Because I was in the Broad Superintendents Academy, I was able to go all over the U.S. and be in
classrooms. I learned that we have some of the best teachers I've seen anywhere. It's unbelievable what I
get to witness in classrooms, and that really gives me the belief that if I act as the superintendent, very
intentional and strategic, that I can take what those great teachers do and spread that across the district so
that their impact becomes greater based on their influence, their coaching, their teaching of other
teachers, so that more and more kids have that sort of experience. That is unique to Santa Barbara.
What are the biggest challenges you face at SBUSD?
I don't think they are specific to Santa Barbara Unified; I think they are pretty typical to all K-12 districts in
California. The implementation of the Common Core is a massive revolution for students and for teachers.
Simultaneously implementing a brand-new funding model presents significant challenges as well, in
relationship to not just communication, but you have the state of California that still hasn't really decided
what it means. So we're trying to be responsive to the community and prepare for what kids need in a very
ambiguous environment that's challenging for everybody in California right now.
Santa Barbara schools superintendent Dave Cash speaks during the State of Our Schools presentation at Santa Barbara High School. (Alex Kacik)
Can you explain Common Core?
The Common Core has been adopted by 45 states and right now it is only [impacting] English, language
arts and math. The fundamental difference is a switch away from a mile-long, inch-deep approach to a
more thoughtful approach where students are more engaged in critical thinking, collaboration and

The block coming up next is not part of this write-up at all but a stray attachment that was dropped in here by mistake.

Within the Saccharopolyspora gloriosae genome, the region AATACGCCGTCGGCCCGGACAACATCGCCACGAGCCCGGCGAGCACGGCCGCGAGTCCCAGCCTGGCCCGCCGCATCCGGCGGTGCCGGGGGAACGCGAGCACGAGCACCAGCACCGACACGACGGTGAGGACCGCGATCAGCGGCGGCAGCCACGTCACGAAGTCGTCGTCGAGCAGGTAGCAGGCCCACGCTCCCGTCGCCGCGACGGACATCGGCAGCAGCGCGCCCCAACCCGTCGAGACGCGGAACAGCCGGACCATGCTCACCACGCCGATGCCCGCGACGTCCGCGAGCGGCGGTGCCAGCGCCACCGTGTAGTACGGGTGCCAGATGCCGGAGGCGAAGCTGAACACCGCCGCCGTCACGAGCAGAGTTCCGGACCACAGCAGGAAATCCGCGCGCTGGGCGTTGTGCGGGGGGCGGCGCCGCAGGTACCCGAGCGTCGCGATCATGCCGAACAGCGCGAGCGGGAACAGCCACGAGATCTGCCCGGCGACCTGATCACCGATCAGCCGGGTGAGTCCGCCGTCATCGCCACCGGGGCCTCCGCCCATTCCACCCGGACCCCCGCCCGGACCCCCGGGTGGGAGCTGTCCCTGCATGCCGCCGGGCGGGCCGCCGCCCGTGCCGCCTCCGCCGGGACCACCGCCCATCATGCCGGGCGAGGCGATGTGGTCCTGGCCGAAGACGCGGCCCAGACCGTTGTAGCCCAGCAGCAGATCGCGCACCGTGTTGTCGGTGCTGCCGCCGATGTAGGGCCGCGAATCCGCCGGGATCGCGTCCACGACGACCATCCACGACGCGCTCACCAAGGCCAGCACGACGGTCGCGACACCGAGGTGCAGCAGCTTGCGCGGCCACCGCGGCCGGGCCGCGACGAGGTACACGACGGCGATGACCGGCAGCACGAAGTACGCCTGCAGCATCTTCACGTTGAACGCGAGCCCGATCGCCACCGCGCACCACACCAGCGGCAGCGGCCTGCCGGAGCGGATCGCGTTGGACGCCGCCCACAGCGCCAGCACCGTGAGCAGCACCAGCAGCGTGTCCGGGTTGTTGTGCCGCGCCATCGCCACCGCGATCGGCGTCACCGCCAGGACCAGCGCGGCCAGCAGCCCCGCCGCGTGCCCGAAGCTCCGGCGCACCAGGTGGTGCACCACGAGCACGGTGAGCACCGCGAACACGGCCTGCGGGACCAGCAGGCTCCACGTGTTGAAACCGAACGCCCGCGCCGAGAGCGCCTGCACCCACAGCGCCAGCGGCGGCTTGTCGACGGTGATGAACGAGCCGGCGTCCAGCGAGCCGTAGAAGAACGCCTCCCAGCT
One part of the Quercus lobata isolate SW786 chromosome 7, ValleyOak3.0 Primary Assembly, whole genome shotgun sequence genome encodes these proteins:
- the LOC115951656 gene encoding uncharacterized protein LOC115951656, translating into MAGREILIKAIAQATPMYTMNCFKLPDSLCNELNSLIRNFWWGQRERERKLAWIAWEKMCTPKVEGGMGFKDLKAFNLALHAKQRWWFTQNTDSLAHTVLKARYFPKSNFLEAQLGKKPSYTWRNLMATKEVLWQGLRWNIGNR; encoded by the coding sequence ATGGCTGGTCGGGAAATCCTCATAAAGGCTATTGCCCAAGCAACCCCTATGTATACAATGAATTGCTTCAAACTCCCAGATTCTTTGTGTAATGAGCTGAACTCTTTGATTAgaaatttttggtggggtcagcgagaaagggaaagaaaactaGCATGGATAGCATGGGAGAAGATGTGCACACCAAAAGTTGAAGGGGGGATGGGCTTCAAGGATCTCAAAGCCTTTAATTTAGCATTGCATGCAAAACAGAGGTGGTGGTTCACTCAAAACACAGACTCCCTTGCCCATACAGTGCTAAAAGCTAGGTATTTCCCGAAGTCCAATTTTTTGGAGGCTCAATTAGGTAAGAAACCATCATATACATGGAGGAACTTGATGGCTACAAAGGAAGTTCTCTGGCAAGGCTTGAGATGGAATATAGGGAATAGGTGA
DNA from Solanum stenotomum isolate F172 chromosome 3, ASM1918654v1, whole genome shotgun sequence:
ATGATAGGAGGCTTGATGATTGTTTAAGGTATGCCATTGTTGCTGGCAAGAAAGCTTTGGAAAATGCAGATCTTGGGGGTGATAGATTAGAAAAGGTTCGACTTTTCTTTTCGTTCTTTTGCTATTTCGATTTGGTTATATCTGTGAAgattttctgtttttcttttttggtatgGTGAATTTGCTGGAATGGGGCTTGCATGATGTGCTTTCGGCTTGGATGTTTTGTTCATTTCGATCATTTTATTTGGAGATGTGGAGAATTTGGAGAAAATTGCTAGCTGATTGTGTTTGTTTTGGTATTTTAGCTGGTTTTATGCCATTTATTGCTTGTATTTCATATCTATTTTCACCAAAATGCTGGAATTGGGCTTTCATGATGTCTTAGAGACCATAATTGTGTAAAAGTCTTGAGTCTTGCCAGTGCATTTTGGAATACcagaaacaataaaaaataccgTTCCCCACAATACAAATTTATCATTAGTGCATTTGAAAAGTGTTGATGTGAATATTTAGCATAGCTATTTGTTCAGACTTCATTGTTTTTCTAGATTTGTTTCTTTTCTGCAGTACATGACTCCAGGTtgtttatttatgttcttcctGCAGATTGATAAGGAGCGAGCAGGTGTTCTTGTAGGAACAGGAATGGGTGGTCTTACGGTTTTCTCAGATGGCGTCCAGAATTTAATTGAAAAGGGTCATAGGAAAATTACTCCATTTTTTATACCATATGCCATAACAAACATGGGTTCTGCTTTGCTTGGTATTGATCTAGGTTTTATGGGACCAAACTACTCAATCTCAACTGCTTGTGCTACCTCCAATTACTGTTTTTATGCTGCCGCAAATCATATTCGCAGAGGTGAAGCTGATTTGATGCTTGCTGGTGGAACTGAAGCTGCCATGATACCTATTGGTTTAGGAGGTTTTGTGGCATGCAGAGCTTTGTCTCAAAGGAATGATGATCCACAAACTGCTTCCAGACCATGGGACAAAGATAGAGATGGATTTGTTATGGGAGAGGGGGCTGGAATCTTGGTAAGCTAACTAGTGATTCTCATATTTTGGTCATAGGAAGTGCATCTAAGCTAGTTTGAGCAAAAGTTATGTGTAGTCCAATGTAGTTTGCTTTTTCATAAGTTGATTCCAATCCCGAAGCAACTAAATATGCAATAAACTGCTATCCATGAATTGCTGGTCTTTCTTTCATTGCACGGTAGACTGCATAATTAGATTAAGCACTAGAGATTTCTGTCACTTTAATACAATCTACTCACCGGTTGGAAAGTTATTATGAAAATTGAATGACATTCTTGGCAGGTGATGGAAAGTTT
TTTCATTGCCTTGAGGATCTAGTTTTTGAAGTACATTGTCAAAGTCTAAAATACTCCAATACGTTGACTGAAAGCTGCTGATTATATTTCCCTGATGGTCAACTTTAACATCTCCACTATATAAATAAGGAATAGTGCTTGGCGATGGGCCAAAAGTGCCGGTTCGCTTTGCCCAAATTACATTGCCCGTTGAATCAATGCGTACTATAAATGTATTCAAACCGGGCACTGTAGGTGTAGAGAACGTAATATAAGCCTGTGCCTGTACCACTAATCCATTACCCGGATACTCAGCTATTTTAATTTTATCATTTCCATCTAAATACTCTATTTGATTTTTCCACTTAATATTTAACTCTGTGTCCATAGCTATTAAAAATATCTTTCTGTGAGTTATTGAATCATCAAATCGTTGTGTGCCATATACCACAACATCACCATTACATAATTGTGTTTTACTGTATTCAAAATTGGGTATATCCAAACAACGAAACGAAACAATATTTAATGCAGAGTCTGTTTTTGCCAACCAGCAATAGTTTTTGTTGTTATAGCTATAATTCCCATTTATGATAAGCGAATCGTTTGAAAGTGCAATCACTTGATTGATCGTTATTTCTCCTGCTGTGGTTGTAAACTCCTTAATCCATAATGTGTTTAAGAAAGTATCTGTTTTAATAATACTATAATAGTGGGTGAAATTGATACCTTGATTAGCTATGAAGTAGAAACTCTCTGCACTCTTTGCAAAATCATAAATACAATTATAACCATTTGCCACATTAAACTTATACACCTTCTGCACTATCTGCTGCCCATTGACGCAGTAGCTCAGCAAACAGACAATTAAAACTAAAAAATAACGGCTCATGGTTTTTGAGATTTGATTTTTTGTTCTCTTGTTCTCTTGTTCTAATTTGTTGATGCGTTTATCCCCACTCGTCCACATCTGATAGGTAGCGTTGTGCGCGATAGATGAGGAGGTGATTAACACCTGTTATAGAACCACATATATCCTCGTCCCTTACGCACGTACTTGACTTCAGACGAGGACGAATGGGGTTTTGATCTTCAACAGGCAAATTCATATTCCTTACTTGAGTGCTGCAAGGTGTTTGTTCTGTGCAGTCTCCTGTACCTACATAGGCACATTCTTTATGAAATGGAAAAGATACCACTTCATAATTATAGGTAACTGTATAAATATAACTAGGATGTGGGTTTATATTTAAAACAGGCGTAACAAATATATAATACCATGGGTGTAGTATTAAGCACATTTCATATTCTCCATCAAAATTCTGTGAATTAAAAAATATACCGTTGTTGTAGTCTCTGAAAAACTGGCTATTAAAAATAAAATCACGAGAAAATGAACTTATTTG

communication-really 21st-century skills. There's a requirement that they read more nonfiction text as
opposed to just fiction. Students will, of course, continue to read the great works of literature but they'll
also be required to demonstrate their understanding of expository text. It takes a different skillset to read
biology text than Harry Potter. Both are important, but we haven't been intentional in our instruction in
nonfiction and the Common Core is going to require us to do so. Then in math, the fundamental change is
the expectations for high school students are much higher rigor-with a more sequenced and connected
approach to the domains that mathematicians believe that students need to know to actually do math.
All of California and 45 states will be looking at content in a different way-we are now. It's less about
teachers delivering specific content, because for kids, content is ubiquitous; it's not contained within a
textbook or coming from the teacher. Our job will be more about helping students understand the content,
think about it critically and applying the content they are learning in new problems and situations. I think
it's a great change with us; it brings us in line with a lot of the great things going on in the world.
Excerpt provided by Mission & State. Read the full article at MissionAndState.org